Export story: The Italian Beverage Company
Exports make for a tastier proposition
On a trip to the US 17 years ago, two brothers, Sheldon and Harvey Flax, saw a cart being pushed with flavoured syrups. Convinced the Davinci brand would sell well in the UK, the pair put themselves forward to import and distribute the products back home.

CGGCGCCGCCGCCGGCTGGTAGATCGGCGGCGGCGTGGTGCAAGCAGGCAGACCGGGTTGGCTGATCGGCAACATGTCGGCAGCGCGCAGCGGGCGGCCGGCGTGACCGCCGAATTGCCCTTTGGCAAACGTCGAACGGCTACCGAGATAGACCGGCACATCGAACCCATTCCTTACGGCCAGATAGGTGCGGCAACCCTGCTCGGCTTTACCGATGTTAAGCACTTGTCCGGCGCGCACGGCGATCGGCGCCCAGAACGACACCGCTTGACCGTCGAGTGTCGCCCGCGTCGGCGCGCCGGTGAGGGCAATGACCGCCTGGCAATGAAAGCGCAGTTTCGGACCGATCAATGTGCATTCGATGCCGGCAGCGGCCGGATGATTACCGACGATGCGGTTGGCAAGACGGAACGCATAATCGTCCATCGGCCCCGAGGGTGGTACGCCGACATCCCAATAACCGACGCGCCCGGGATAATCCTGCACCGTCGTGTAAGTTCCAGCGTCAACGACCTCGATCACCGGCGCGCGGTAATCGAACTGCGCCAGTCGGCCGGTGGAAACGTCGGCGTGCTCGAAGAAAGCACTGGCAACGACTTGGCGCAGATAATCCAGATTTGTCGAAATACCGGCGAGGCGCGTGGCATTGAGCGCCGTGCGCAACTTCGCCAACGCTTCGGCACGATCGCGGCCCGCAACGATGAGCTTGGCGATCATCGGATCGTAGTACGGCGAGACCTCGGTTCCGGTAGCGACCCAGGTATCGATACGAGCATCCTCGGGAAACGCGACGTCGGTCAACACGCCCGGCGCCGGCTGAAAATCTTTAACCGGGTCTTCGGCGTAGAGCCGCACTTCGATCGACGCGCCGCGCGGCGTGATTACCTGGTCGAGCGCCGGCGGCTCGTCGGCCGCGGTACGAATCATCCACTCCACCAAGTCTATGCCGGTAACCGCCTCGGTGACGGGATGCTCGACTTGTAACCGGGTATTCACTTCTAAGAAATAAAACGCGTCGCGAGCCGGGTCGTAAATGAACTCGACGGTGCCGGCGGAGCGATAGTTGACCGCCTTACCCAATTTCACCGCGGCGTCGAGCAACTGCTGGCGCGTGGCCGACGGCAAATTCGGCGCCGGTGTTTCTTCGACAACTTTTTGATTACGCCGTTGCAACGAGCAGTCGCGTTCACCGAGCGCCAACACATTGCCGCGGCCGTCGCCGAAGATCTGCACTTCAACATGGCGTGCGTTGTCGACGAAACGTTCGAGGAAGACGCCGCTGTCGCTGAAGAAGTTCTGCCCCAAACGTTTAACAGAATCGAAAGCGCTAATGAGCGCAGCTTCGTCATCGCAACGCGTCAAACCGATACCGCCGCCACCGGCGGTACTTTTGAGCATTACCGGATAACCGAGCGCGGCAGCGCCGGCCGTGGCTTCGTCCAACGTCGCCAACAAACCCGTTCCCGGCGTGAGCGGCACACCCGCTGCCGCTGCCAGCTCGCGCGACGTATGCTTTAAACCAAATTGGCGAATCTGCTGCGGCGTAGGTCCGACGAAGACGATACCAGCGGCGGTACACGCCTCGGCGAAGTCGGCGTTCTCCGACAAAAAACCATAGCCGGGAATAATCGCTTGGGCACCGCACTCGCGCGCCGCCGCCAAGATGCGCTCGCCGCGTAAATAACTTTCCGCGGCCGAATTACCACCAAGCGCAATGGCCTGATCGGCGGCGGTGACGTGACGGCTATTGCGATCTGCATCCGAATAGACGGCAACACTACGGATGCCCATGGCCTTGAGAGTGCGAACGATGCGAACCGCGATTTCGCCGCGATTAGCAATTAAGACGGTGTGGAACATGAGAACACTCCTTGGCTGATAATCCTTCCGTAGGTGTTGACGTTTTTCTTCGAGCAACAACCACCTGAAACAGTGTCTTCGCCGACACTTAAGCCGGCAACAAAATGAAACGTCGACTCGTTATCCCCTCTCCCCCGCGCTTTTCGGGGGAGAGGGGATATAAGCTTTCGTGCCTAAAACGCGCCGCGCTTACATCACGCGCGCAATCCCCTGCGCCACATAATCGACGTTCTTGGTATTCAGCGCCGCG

Proving successful with what was initially called Davinci Fine Foods American Beverage Company, the brothers added other powdered and liquid drinks, sauce and syrup brands to the portfolio, securing master franchisee roles for the UK and Ireland. As demand and awareness grew, the company became an exporter to Europe, effectively by default. But when Davinci appointed the distributors the Flax brothers had been selling to as its own agents, the business required some re-engineering to seize the exporting opportunity itself. By that time, one of the brothers, Harvey, had left the business. Six years ago, Sheldon renamed the business the Italian Beverage Company, due to increasing trade of Italian products, such as biscuits, confectionary, pannatone and chocolate, plus machines and ancillaries. After commissioning manufacturers in the UK, it developed a range of products under a new brand, Simply, all of which contain no artificial flavourings, colours, additives or preservatives. In January 2008, the Italian Beverage Company launched its Simply Syrups, quickly followed by smoothies. Frappes, thick milkshakes and biscuits have since been added. The result of the company’s ingenuity is plain to see. It now supplies 25 countries with the Simply brand and export sales have increased by £750,000 in the past 15 months. “We used to have five or six significant countries we exported to, and they were only taking odd shipments,” recalls Tony Godden, the director responsible for exports. Turnover has reached £3.5m, up 40% year-on-year, achieved during the recession, and employee numbers have remained static, illustrating the additional value exporting has the ability to offer a well-run business. Negotiating a potential minefield, the company has stepped carefully to ensure continuing business with Davinci, the Lindt-owned Ghiradelli and others is not affected in the UK. Elsewhere, the Simply range is proving popular in the Middle East (Dubai, Saudi Arabia, Jordan, the Sudan, and Syria), plus South Korea, Germany and Ireland. Newer opportunities have also opened in Poland, Austria, Bulgaria, Greece, Ghana, Portugal, Egypt, Estonia, Latvia and Lithuania, with many of the countries buying a handful of pallets and spending between £25,000 to £50,000 a year at present. While in the UK, the Italian Beverage Company continues to sell to the likes of Debenhams, BHS, Wetherspoons and select service partners (airports, railway stations and motorway services), a third of turnover is now derived from export trade. “We didn’t want to brand switch,” says Godden. “Simply was for export and to fill gaps in the UK, taking business from competitors and not cannibalising sales here.” Godden puts a good deal of the increase in overseas revenue down to the cost-effective exhibitions the company has participated in, which it discovered via the East of England Development Agency. “We recently attended a two-day event in Portugal and met with a number of distributors,” he explains. “The next day UK Trade and Industry (UKTI) arranged for potential customers to come and visit us at a hotel. We paid £500 each for two of us, and the team there organised the rest.” Godden’s considering a presence at two similar exhibitions in India and Canada, but says payment and logistics are major considerations for every new territory. “Will we get paid? Is it difficult to get there?” he says. “We started with the philosophy of not exporting beyond a three-hour flight, but are now working half-way across the world. You need a rifle approach rather than a shotgun. There are only four of us and one of me – and I mainly look after the exports. Set objectives and, if possible, don’t move away from that.” Still, with 321 leads from the Caffé Culture Expo at Olympia, Godden’s not about to stop exploring new opportunities. “I’ve got 100 really positive leads to follow up on from the UK, Turkey, Egypt, South Africa, Hungary, Finland and Norway. We have to make sure we do them justice.”